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Narendra Modi and the trap of his paradox

Ashutosh

Updated: April 25, 2012, 5:52 PM IST
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Narendra Modi always hogs the headlines and always generates sharp responses of two kinds. One from the people who believe Modi is the future of India, natural choice for the Prime Ministership, India's development-man, modern, determined and decisive. Industrialists say he made Gujarat an ideal state for their industries where decisions are not dependent on red-tapism. Ratan Tata and Mukesh Ambani see a PM in Modi. He is the only leader in BJP with a mass following and admirers outside the party. Modi is perhaps the only Indian politician to have a cult status on the social media. You may not get any feedback when you write on other leaders on Twitter or Facebook, but one piece on Modi and there is a barrage of hate- or fan-mails.

Modi, of course, has another image too. The villain of the 2002 riots. The man who divides the Hindus and the Muslims. Despite all the claims of development and harmony, Modi has not been able to reach out to the victims of the riots. They still await justice. Modi is abhorred by the secularists. Modi, on his part, also doesn't care about carrying all sections of the society along. Dictator, destructive and defiant. All those who nudged him the wrong way paid for it, whether it be the state bureaucracy or his fellow leaders in BJP. Modi is not a believer in equality. He is the party as well as the government in Gujarat. The megalomaniac is too tall for anybody in the state. His compatriots are scared of him. Speaking out of turn and without Modi's permission invites his wrath and even jeopardizes careers.

In short, Modi is an epitome of paradox. And in this paradox lies his rise as well as his debacle. Whether or not he plays a larger role in national politics will also be decided by this paradox. This paradox creates friends as well as enemies. If he has an admirer in Tamil Nadu CM J Jayalalithaa, he has a detractor in Bihar CM Nitish Kumar. Modi visits Jayalalithaa who in turn is pleased to host her Gujarat counterpart whereas Nitish refuses to be photographed with him, let alone meet him. Modi is welcome everywhere except Bihar.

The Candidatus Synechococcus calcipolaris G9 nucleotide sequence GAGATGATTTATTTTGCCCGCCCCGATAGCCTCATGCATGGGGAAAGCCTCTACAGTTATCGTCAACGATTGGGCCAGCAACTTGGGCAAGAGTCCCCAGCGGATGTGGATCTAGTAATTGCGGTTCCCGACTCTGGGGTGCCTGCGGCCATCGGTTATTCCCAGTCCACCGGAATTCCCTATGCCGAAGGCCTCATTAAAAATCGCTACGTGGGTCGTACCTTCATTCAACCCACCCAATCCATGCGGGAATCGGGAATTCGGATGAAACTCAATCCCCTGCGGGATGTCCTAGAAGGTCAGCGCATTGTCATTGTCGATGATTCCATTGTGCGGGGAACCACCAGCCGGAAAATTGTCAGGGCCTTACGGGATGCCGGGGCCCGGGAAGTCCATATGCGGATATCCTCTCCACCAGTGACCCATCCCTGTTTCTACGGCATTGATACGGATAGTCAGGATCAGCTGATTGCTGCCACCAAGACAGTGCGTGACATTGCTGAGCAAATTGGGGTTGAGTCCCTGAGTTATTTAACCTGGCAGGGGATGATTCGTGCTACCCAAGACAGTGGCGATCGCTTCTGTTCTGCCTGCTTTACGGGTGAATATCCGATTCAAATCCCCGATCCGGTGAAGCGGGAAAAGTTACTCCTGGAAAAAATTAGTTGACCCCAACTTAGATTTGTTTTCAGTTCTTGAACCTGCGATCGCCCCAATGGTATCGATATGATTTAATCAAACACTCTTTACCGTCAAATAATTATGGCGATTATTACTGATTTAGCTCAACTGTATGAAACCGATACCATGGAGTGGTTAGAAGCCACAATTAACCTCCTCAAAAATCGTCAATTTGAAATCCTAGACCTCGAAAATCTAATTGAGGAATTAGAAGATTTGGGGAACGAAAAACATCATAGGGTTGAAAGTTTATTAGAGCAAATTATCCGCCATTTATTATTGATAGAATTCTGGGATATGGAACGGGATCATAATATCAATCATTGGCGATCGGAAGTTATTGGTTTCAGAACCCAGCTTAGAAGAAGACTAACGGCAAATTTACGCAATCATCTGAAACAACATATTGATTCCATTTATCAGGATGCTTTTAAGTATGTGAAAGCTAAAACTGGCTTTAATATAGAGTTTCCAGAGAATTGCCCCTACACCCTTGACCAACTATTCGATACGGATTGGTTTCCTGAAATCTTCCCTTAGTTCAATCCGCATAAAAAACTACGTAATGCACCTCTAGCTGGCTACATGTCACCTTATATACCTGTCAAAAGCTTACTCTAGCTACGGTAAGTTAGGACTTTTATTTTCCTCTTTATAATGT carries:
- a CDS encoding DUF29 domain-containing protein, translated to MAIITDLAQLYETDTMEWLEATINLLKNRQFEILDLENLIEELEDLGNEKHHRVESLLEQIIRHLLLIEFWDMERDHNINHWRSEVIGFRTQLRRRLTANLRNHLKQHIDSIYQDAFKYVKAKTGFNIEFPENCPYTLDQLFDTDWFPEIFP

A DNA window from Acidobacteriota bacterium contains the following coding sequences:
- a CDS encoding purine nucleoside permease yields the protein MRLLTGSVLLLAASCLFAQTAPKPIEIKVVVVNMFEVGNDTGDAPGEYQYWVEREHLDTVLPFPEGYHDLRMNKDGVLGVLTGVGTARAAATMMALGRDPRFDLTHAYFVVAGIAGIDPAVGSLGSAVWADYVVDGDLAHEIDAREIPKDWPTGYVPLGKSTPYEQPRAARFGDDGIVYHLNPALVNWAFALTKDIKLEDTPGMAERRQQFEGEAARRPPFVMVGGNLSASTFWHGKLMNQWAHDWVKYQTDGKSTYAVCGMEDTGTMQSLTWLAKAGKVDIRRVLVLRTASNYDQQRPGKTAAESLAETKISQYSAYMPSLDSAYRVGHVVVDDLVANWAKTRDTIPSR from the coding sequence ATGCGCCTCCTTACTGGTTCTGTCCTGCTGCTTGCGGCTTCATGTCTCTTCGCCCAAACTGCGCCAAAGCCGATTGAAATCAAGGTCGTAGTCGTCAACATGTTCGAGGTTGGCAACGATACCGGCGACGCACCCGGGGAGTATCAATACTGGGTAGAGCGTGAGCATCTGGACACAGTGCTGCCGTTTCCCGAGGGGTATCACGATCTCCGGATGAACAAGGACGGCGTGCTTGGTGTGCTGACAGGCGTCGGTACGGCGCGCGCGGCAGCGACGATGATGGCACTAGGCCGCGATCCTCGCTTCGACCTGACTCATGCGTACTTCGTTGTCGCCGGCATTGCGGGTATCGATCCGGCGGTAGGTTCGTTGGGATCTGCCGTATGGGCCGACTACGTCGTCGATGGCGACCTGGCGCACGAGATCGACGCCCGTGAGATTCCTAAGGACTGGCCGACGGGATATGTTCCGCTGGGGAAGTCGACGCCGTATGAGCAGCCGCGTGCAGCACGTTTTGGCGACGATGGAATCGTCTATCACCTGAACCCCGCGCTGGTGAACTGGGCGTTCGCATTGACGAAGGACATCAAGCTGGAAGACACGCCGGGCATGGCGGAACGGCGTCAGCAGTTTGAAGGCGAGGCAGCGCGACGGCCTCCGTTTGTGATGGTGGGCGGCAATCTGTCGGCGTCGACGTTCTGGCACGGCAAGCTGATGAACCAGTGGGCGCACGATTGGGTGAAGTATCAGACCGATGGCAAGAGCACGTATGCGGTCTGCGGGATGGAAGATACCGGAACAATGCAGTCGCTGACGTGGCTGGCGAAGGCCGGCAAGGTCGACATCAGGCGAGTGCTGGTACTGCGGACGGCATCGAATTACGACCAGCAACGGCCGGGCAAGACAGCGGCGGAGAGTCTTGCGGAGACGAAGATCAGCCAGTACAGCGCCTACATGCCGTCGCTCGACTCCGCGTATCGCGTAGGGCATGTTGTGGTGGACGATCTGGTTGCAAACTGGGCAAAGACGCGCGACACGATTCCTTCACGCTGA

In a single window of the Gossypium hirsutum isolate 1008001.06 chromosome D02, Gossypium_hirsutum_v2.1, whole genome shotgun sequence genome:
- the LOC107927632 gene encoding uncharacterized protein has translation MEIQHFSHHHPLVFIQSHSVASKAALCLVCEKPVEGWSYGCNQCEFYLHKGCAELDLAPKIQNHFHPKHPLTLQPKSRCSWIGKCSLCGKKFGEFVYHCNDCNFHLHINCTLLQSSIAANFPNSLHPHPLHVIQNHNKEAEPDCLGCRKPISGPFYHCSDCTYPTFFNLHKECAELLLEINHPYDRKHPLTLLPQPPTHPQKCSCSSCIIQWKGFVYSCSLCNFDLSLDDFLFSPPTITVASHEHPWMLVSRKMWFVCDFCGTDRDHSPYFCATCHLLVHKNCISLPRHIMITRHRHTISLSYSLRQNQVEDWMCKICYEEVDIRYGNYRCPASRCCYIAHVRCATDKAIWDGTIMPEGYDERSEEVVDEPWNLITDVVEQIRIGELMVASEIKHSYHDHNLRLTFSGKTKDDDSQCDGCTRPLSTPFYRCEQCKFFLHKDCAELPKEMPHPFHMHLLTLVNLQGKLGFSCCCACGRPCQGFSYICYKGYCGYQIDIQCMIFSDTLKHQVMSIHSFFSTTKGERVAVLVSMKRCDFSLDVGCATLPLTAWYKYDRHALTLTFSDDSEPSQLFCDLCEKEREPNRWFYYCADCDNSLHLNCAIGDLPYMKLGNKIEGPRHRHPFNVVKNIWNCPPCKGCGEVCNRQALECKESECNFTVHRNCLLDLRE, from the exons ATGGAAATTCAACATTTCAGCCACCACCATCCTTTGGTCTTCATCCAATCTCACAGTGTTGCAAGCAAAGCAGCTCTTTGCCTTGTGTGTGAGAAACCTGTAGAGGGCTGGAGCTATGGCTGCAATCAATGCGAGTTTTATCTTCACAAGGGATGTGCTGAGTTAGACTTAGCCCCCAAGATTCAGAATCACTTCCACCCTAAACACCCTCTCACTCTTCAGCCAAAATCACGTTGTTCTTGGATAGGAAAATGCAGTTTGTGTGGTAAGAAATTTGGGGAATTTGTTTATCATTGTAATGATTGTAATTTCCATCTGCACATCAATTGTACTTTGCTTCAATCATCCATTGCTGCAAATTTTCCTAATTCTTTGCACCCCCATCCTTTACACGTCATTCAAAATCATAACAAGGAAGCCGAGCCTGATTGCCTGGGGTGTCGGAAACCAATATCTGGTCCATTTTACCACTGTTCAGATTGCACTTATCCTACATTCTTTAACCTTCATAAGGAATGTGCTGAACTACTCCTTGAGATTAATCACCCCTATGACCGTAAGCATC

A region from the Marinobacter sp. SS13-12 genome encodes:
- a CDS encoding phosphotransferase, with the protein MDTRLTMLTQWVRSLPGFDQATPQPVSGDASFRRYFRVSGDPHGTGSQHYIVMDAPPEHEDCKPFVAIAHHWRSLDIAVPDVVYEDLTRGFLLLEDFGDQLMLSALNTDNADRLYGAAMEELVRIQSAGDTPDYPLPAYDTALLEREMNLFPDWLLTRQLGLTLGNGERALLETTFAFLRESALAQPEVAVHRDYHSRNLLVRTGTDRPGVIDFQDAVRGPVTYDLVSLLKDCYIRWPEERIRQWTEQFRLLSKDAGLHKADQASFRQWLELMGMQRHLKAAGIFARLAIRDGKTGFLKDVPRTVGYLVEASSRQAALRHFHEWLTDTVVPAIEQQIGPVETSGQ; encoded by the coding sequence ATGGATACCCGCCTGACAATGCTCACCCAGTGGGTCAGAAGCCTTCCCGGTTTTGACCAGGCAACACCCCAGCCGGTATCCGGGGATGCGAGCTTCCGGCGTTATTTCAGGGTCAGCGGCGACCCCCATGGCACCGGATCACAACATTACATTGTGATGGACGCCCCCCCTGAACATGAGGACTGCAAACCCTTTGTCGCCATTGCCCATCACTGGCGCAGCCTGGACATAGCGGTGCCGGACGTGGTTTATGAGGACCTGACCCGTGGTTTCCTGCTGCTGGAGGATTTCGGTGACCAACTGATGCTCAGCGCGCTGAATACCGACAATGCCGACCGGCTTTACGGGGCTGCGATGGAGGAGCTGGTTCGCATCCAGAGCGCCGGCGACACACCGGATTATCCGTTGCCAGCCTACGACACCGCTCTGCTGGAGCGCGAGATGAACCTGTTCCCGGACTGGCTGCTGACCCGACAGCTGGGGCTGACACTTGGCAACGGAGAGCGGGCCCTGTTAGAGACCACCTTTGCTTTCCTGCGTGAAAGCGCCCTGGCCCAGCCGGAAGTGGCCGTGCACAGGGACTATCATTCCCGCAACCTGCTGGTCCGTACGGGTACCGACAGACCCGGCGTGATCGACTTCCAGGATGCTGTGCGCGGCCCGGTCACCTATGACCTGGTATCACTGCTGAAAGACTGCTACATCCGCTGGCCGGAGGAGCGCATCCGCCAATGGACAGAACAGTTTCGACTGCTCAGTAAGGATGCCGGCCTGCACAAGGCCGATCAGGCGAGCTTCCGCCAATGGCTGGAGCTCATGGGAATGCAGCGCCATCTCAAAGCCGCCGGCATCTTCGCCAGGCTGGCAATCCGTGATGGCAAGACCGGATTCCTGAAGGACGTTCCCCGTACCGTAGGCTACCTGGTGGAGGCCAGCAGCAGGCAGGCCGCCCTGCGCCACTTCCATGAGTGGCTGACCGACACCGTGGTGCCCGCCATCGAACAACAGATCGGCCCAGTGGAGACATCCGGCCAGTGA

It is despite these paradoxes that Modi is trying to seek a larger role in national politics. He knows how crucial the 2014 polls are for him. He knows that if he has to be acceptable outside Gujarat, then he has six months to not only win Gujarat again with a huge mandate in the Assembly elections, but also project himself as the most powerful politician within the BJP.

The Manmohan government is in bad shape. Congress is in coma, a fact acknowledged even by the Congress leaders. 2014 Lok Sabha elections is a golden opportunity for the BJP to come back to power. The party only has to put its house in order. After Atal Behari Vajpayee and L K Advani, the party needs a leader who could unite the party, take everyone along, and excite and inspire its cadre. A leader who becomes the hero of the urban middle class and helps the undecided voter decide in his favour. BJP lacks such leaders. There is a vacuum. There are various names, but not one of them matches upto an Atal or an Advani. Sushma Swaraj, Arun Jaitley, Rajnath Singh, Murli Manohar Joshi and Nitin Gadkari look tall not because of their clout, but because of their positions. Modi is the only one who stands out. He has charisma, a magnetic personality and the ability to pull in voters.

Unfortunately, Modi is a natural leader at a time when coalition politics is the only reality and option. If BJP had the capacity to form a government on its own, then Modi would have been, without any hesitation, its obvious choice. Swaraj, Jaitley, Rajnath and Joshi would have been nowhere. He would have been the first choice of RSS too. The taint over riots or legal obstacles would not have stopped Modi either. After all, leaders like Advani, despite facing legal battles over the Babri demolition, have largely remain unaffected by them.

But the compulsions of coalition have put the BJP and the RSS in a dilemma. Arrogance coupled with Gujarat riots taint have made Modi an untouchable for a section of the society. BJP knows it has to garner support of other political parties to form a government at the Centre. The Prime Minister, in such a situation, has to be a consensus candidate. Coalition turns leaders like Narasimha Rao, H D deve Gowda and I K Gujral into heroes. Or you have to be somebody like Vajpayee whose charisma overshadows all the limitations and who everyone bows to. Or you need a Manmohan Singh who can never be a threat to anybody. Modi, because of his paradox, is none of the above. Nitish Kumar, in such a scenario, looks like the only politician who can openly oppose Modi. Even BJP and the Sangh Pariwar has no dearth of leaders who feel threatened by Modi's rise. Modi's national dreams are alright, but his paradoxical image can easily eclipse his ambitions.

First Published: April 25, 2012, 5:52 PM IST

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